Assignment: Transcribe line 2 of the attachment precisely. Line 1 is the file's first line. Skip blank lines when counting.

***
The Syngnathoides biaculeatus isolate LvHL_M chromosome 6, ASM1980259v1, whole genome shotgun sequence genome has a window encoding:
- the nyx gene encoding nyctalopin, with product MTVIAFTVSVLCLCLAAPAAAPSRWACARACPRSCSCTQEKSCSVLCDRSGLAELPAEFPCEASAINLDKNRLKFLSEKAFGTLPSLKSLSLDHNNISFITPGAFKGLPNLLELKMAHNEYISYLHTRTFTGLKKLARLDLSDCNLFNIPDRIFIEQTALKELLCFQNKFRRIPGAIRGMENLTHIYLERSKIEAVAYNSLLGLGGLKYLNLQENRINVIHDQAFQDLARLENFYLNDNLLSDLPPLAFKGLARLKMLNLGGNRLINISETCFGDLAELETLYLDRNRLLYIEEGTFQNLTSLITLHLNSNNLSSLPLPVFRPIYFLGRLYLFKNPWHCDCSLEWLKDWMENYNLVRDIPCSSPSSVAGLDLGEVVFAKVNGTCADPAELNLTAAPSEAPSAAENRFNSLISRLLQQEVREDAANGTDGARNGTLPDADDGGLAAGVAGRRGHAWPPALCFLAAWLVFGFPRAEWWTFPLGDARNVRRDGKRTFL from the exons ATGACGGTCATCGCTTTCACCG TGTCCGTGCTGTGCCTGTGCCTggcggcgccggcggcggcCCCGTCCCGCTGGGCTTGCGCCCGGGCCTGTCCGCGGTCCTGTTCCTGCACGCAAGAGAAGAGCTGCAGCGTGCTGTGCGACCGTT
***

- the nyx gene encoding nyctalopin, with product MTVIAFTVSVLCLCLAAPAAAPSRWACARACPRSCSCTQEKSCSVLCDRSGLAELPAEFPCEASAINLDKNRLKFLSEKAFGTLPSLKSLSLDHNNISFITPGAFKGLPNLLELKMAHNEYISYLHTRTFTGLKKLARLDLSDCNLFNIPDRIFIEQTALKELLCFQNKFRRIPGAIRGMENLTHIYLERSKIEAVAYNSLLGLGGLKYLNLQENRINVIHDQAFQDLARLENFYLNDNLLSDLPPLAFKGLARLKMLNLGGNRLINISETCFGDLAELETLYLDRNRLLYIEEGTFQNLTSLITLHLNSNNLSSLPLPVFRPIYFLGRLYLFKNPWHCDCSLEWLKDWMENYNLVRDIPCSSPSSVAGLDLGEVVFAKVNGTCADPAELNLTAAPSEAPSAAENRFNSLISRLLQQEVREDAANGTDGARNGTLPDADDGGLAAGVAGRRGHAWPPALCFLAAWLVFGFPRAEWWTFPLGDARNVRRDGKRTFL from the exons ATGACGGTCATCGCTTTCACCG TGTCCGTGCTGTGCCTGTGCCTggcggcgccggcggcggcCCCGTCCCGCTGGGCTTGCGCCCGGGCCTGTCCGCGGTCCTGTTCCTGCACGCAAGAGAAGAGCTGCAGCGTGCTGTGCGACCGTT